Forbes India 15th Anniversary Special

Uber: 3,045 sexual assaults reported in U.S. rides last year

Uber offers a rare window into its safety records, choosing to be transparent about cataloging sexual assaults, murders and crash fatalities as it has faced growing pressure over these issues

By Kate Conger
Published: Dec 6, 2019

Uber: 3,045 sexual assaults reported in U.S. rides last yearA vehicle with Uber signage in the windshield in New York on Dec. 5, 2019. In its first safety report, the ride-hailing company detailed sexual assaults, murders and fatal crashes through its platform.
Image: Jeenah Moon/The New York Times

SAN FRANCISCO — Uber said Thursday that it had reports of 3,045 people in the United States being sexually assaulted during its rides in 2018, with nine murdered and 58 killed in crashes, in its first study detailing unsafe incidents on the ride-hailing platform.

The number of incidents represented a fraction — just 0.0002% — of Uber’s 1.3 billion rides in the United States last year, the company said.

There are few comparable figures to judge Uber’s safety record against. The New York Police Department, which keeps a register of sex crimes and rapes that occur on transit systems, counted 533 incidents in 2018.

But even one of Uber’s top executives said that what the company had found was difficult to stomach.

“The numbers are jarring and hard to digest,” Tony West, Uber’s chief legal officer, said in an interview. “What it says is that Uber is a reflection of the society it serves.”

Safety has been a long-running Achilles’ heel for ride-hailing companies, which depend on a large volume of people wanting to use their service. Uber chose to be transparent about cataloging instances of sexual assaults, murders and crash fatalities as it has faced growing pressure over these issues.

Many ride-hailing companies initially allowed almost anyone with a car to become a driver without the screening and licenses required in the taxi industry. Reports of sexual assault and murders from ride-hailing trips have since become a regular occurrence. Many of the companies now face a growing number of lawsuits over safety incidents.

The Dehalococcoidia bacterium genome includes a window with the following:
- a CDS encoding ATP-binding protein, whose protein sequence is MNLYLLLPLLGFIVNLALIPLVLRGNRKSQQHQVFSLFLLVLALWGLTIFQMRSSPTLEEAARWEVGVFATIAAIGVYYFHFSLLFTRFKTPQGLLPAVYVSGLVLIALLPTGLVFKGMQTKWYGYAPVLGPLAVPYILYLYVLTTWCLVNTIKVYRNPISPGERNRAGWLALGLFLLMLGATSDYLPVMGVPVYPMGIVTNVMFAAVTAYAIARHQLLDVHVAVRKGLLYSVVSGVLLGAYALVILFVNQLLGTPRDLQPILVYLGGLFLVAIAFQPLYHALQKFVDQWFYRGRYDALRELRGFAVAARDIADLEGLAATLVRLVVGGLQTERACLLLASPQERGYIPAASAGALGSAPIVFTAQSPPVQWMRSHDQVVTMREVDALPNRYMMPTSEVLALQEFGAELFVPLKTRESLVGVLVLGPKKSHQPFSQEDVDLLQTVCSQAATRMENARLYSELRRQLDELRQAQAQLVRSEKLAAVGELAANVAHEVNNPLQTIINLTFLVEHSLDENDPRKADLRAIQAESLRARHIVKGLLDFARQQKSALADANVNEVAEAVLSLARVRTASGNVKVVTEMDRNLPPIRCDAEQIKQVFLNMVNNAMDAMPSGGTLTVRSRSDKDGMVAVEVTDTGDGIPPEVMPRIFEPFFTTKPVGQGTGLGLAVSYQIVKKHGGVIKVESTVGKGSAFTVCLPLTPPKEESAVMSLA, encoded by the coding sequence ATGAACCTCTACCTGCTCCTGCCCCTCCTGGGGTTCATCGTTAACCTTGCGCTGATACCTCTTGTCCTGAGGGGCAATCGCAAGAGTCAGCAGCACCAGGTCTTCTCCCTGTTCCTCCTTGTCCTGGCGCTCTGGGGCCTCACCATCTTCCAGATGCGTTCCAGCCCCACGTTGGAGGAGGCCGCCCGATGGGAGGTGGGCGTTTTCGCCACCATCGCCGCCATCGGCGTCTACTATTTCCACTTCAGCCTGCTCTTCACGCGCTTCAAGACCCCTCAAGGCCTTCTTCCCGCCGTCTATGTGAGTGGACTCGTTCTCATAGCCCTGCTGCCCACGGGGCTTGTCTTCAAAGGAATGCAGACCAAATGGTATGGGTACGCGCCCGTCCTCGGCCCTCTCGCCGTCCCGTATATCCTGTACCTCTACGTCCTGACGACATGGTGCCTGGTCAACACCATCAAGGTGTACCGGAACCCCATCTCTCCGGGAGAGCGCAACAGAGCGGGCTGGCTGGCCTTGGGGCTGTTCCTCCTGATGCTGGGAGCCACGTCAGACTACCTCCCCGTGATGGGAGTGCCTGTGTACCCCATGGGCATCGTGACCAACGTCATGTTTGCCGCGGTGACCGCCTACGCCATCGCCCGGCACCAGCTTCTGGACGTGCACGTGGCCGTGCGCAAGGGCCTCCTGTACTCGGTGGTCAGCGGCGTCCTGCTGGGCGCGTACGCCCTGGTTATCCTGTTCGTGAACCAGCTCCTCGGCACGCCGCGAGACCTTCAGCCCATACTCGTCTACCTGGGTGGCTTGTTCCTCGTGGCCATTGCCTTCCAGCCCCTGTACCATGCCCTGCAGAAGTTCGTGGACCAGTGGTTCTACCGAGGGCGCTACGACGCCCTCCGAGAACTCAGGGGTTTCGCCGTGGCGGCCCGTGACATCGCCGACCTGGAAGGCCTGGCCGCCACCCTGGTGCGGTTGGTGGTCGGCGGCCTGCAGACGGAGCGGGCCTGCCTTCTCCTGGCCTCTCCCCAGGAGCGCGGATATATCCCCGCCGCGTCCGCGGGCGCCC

In 2017, a woman who was raped by her Uber driver in India sued the company and its executives for obtaining and mishandling her medical records; she later settled for an undisclosed sum. This week, 19 women joined a lawsuit against Lyft, saying they had been sexually assaulted during rides arranged by the company.

In response, Uber and others have introduced more safety features and procedures in recent years. Uber has rolled out automated technology to regularly check drivers’ driving records and criminal history. Since 2018, it said, it has deactivated 40,000 drivers in the United States after they failed the checks made by the automated technology.

Lyft, in a statement about the lawsuit this week, said it was “continuously investing in new features and policies to protect our riders and drivers.”

Sen. Richard Blumenthal, D-Conn., said ride-hailing companies need to do more on safety, such as conducting fingerprint-based background checks of drivers.

“All of those steps are starters because these ride-hailing companies have been abjectly failing in their duty to protect against predators or criminals,” he said.

The report is being issued as Uber and Lyft struggle financially. Both companies staged prominent initial public stock offerings this year that went on to disappoint Wall Street. The companies are also losing enormous sums of money because of the continuous expense of attracting drivers and passengers. Last month, Uber posted a quarterly loss of $1.2 billion.